My Database Managment System Project

Blogs to track my database managment system project. The main target of this project is learning. I am not planning to compete with SQL server - At least not now!

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Location: Cairo, Egypt

I am an Eyptian developer @ optimize software company.

Sunday, June 19, 2005

Security : The sub-feature of every feature

I continued working on requirements specification for my database engine project. The first thing that I need to specify is security features. What are they? What security features am I going to implement, and what features am I going to ignore.

My previous knowledge about security was very small. I knew some specific security subjects such as buffer overruns, some authentication, authorization and encryption techniques, but I needed a bird's eye view on the security in general. How can I make my application secure? And how can I test its security?

So I started looking for good books about this subject. I found an excellent book called "writing secure code" which was an excellent start for me to look at the security as a whole.

The first thing that I discovered is that the second statement that I wrote in this blog is wrong. As the book says, security features is different from secure features. Every feature, every function, every line of code, and every design decision, have to take security rules, threats and recommendations into account.

So, I should have written my statement like this “The first thing that i need to specify is security rules, threats and recommendations that I am going to work with in this project.

So instead of putting security as an item in the requirements documents, I have to make separate documents for security and call them security documents.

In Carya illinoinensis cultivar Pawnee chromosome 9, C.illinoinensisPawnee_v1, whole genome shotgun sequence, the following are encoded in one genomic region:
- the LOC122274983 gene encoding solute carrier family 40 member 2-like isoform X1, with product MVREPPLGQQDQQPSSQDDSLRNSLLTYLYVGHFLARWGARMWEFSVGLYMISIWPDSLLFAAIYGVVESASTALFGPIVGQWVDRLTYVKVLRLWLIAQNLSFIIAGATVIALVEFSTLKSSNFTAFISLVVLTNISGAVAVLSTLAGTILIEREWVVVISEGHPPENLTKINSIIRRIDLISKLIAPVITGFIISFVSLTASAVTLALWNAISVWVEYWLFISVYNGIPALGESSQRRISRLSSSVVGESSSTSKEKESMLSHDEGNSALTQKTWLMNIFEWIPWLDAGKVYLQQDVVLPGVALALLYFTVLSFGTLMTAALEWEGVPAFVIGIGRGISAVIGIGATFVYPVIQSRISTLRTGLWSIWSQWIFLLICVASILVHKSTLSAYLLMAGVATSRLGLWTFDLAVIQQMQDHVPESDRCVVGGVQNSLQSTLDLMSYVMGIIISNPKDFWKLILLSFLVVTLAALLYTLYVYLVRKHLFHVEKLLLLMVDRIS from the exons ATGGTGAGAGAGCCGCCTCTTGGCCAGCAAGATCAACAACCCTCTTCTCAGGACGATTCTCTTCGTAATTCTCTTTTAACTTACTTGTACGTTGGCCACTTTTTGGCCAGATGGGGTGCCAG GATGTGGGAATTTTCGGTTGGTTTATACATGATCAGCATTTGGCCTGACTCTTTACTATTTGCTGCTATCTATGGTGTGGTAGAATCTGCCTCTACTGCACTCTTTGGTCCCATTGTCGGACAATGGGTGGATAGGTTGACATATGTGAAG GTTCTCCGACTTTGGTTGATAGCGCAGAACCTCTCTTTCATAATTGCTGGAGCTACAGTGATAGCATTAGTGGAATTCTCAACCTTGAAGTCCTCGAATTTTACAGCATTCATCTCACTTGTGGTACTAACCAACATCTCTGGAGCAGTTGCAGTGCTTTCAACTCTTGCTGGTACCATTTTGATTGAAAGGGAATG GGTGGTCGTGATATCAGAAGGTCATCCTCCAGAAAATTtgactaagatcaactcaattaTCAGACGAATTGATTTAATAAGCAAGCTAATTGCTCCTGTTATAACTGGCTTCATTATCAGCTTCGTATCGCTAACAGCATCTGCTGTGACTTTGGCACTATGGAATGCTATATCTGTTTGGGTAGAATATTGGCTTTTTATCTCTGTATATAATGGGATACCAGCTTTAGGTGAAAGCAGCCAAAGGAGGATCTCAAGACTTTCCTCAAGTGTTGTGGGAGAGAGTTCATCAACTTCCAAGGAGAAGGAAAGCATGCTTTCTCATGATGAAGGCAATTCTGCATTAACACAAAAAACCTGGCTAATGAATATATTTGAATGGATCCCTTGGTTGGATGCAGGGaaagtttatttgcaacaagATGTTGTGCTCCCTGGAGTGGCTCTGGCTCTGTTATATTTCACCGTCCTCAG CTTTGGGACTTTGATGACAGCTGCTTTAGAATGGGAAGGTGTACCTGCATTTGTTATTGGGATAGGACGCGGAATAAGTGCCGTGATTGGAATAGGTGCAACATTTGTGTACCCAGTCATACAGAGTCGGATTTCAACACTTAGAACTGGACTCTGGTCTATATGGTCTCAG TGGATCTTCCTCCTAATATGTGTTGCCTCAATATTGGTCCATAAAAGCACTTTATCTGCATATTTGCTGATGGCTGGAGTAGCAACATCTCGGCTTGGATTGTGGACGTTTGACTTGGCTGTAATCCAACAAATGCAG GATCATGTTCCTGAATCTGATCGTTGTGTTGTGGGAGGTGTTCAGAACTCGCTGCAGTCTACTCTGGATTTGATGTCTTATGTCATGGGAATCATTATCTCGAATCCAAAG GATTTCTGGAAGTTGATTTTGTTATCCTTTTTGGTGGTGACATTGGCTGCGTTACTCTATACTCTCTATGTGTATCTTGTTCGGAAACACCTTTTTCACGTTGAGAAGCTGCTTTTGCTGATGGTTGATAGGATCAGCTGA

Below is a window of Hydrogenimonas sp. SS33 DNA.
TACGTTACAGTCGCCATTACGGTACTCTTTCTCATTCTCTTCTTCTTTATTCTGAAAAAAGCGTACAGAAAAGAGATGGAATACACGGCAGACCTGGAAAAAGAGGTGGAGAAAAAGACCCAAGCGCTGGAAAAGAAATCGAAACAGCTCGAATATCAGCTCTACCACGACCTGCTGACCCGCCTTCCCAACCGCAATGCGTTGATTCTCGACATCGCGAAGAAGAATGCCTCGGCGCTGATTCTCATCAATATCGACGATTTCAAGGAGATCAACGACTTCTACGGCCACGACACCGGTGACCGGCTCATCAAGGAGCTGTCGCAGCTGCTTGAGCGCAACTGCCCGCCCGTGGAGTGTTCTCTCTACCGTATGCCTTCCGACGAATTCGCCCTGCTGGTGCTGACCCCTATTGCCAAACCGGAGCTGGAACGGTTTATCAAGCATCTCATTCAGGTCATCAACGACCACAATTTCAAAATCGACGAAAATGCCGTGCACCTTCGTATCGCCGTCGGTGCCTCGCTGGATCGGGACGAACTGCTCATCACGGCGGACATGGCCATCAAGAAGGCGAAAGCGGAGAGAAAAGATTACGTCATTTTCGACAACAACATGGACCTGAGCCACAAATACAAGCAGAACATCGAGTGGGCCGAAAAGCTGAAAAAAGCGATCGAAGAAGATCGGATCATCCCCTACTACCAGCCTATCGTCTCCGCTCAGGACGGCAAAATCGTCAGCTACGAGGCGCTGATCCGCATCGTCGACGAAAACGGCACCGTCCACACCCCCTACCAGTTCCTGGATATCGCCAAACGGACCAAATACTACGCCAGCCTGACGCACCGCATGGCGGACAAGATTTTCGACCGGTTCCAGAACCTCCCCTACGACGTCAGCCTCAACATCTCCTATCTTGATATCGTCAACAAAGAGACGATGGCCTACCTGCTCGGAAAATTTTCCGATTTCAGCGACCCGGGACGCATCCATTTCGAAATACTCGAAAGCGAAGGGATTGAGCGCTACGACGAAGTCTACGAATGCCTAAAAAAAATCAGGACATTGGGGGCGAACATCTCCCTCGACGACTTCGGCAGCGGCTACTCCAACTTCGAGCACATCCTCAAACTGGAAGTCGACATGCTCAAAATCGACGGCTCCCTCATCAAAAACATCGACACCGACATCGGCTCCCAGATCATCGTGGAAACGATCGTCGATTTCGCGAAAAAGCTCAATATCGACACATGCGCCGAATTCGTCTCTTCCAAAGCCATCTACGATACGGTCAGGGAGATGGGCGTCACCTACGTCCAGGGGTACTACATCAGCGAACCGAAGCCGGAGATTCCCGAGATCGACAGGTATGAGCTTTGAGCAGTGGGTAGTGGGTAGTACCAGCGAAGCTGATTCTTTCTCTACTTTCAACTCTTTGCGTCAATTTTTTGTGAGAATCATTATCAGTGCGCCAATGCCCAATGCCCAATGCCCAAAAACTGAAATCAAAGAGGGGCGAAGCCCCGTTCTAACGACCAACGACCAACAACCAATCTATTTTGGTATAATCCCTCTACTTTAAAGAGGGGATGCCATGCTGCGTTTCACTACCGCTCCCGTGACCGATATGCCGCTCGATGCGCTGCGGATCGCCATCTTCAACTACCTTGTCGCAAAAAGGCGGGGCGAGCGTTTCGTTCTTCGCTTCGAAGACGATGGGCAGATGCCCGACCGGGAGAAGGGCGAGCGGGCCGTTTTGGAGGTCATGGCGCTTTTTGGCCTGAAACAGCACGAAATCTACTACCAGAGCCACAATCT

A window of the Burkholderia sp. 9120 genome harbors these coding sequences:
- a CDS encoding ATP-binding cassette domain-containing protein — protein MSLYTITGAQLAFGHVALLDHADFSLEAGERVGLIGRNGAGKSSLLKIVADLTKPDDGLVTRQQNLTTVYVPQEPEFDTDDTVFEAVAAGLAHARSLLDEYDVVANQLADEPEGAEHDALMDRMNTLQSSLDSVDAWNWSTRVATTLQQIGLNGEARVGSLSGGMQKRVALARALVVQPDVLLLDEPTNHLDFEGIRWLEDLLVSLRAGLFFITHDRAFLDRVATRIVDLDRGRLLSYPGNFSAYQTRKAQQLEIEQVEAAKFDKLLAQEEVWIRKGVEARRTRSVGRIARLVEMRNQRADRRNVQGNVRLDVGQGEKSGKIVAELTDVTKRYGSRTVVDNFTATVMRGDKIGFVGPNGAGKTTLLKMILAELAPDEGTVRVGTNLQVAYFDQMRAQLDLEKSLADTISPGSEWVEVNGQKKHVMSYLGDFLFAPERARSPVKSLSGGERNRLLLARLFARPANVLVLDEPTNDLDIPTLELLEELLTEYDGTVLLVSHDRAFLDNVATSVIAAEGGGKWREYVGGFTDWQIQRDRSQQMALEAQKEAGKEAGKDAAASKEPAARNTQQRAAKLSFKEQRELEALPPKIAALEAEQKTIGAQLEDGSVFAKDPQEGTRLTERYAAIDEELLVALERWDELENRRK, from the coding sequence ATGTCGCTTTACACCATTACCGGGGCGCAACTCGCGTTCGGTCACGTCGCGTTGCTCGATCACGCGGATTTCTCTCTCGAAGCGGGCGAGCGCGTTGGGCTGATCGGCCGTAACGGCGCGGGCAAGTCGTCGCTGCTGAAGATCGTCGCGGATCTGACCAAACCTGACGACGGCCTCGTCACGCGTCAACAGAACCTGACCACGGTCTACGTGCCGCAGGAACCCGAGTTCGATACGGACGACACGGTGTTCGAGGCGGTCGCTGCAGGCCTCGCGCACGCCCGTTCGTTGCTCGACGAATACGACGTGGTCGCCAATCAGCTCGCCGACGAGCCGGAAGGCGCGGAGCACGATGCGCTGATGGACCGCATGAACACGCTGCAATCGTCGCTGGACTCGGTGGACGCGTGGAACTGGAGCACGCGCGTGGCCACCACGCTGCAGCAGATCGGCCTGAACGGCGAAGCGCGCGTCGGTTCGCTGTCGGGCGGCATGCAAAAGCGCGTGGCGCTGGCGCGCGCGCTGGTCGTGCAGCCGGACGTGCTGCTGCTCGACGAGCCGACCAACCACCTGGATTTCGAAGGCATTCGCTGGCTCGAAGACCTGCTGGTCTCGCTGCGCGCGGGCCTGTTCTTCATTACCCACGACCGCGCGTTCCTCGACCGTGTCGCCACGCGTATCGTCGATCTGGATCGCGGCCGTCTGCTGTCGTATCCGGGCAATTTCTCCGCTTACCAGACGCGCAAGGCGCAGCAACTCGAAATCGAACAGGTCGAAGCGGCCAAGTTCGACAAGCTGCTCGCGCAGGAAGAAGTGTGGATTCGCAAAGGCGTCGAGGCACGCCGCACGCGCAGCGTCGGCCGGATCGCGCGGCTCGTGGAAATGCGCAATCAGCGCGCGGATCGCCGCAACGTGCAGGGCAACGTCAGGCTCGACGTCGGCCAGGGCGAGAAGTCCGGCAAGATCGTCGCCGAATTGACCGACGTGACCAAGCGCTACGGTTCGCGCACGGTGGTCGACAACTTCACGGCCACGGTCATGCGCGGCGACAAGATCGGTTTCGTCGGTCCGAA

An example of a wrong development plan mentioned in the book was like this:

Milestone 0: Designs complete
Milestone 1: Add core features
Milestone 2: Add more features
Milestone 3: Add security
Milestone 4: Fix bugs
Milestone 5: Ship product

This methodology in application development is wrong for the following reasons:

  • Adding security later is wrapping security around existing features, rather than designing features with security in mind.
  • Adding any feature, including security, as an afterthought is expensive.
  • Adding security might change the way you've implemented features. This too can be expensive.
  • Adding security might change the application interface, which might break the code that has come to rely on the current interface.
  • While working on milestones 0 to 3 without security in mind, make sure that there are security bugs in the code and the design. When coming to milestone 4, you will have to rebuild the design and code that contains security bugs (probably most of the application). This will need an excess cost and time. Remember what I have said before about the exponential increase in cost of fixing bugs when discovered in the design or code stages.
In a lot of situations, developers tend to ignore security bugs to reduce cost and time, especially if the bug was discovered near the releasing time of the application. They may think of fixing it in the next releases or versions. This is extremely dangerous.